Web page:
Animated film highlights ocean acidification threat to marine life

Issue date: 09 June 2014

A cartoon fish, turtle and seahorse look out of a porthole underwater

Launch at Festival of Nature, Millennium Square, Bristol Harbourside 14 June 2014 13:00

Animation students from UWE Bristol working in collaboration with Falmouth University students have created an animated film for primary aged children highlighting the impact of pollution from carbon emissions on life in the world's oceans. The Plymouth Marine Laboratory monitored the 'scientific robustness' of the cartoon from planning to production phases

Commissioned by the Shark and Coral Conservation Trust the film will be launched at the Festival of Nature on 14 June 2014 at 13:00. The film will be shown on the giant screen in Millennium Square in Bristol and the students will give a presentation in the BBC tent on the day.

Monty Halls Senior, Shark and Coral Conservation Trust, was very impressed with the professionalism of the student team who delivered the project.

“There is currently a serious threat to all marine life and habitatsposed by progressive ocean acidification (OA). We commissioned this film to build awareness amongst 6 to 12 year old children of the damage to the oceans caused by carbon emissions as part of our awareness campaign.

“We set the animation students a hard task to make such a difficult subject engaging for children and we feel the film does this perfectly. We were very impressed with the professionalism of the students and staff from both universities. The film will help us to spread awareness of the biodiversity of our oceans and the importance of protecting the environment for future generations. We are delighted with the outcome.”

Tom Barth, third year animation student from UWE Bristol, who managed the project, said the film had been wonderful to work on and that the team had gained so much from working on a real world project for a real client. He said, “Team working is essential when putting an animation together and the final film is the result of input from around 25 people working together to a client brief that was quite challenging. We had to tell a fairly complex story involving scientific content that needed to be distilled, simplified and presented in a way that would suit a primary school audience.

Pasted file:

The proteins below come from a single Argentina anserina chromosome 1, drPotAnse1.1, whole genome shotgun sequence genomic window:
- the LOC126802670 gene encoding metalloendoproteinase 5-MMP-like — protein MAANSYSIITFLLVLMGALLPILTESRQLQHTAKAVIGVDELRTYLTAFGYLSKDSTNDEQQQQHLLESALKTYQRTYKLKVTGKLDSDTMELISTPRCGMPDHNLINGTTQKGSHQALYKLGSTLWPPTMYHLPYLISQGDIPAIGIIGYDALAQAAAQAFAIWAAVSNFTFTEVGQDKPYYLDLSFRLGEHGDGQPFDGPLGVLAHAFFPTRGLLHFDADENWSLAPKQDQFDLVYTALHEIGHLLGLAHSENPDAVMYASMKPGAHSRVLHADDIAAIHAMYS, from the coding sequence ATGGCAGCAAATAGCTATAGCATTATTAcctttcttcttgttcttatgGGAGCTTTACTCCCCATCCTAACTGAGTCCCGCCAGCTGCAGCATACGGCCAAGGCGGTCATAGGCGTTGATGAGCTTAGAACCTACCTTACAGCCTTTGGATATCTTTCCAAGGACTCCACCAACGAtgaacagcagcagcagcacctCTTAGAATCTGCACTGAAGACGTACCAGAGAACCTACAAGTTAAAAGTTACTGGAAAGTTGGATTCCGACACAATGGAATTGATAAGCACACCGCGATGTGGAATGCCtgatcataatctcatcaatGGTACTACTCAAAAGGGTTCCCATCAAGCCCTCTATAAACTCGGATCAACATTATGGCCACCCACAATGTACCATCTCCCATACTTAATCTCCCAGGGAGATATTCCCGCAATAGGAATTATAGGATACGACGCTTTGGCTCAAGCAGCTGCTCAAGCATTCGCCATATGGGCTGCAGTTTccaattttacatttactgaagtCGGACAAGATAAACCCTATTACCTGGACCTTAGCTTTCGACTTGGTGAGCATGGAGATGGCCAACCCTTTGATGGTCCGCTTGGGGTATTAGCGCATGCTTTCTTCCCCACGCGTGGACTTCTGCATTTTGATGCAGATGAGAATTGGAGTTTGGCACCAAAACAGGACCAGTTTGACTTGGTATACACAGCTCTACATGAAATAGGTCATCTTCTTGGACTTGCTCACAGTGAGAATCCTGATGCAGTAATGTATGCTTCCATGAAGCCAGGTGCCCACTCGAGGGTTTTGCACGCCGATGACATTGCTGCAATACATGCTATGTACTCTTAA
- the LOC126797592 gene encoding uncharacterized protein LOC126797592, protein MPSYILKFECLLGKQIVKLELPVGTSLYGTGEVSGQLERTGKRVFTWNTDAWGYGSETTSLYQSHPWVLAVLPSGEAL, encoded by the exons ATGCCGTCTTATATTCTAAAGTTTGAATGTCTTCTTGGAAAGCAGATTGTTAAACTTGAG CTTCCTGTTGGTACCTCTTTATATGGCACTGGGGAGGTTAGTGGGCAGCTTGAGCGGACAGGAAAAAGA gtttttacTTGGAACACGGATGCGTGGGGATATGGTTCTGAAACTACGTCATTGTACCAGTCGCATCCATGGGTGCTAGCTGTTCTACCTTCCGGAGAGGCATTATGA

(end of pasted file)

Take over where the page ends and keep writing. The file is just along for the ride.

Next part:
“We used 2D animation mirroring the popular SpongeBob Squarepants character that most children in this age range will have seen. The result is quite cartoony but we think we have got the key message across - the problem of ocean acidification caused by burning fossil fuels and the impact on the marine environment. The project has given us all a taste of the real world and provided us with the best training possible.”

Rachel Mills, Associate Head of Department, Design said, “Practice based learning is integral to the animation programmes giving students the chance to gain valuable work related experience. We were delighted to be approached by the Shark and Coral Conservation Trust - the film they needed provided an extremely interesting project for our students to work to a live brief from a real client, in short a real world experience opportunity.

“The project was a collaborative venture involving around 20 students. The UWE Bristol student team created the animation and the Falmouth students produced background artwork for the final film. The music was composed by a student at the University of Bristol.”

Derek Hayes, Lecturer in Animation at Falmouth University said, “This has been a very worthwhile project, we try to make live projects as close to the real professional environment as we can. This project was an interesting challenge as we needed to communicate a difficult subject, to a young audience about a problem that needs to be faced, in a way that didn't seem too scary.”

The film launch coincides with events happening all over the UK in support of Universities Week.

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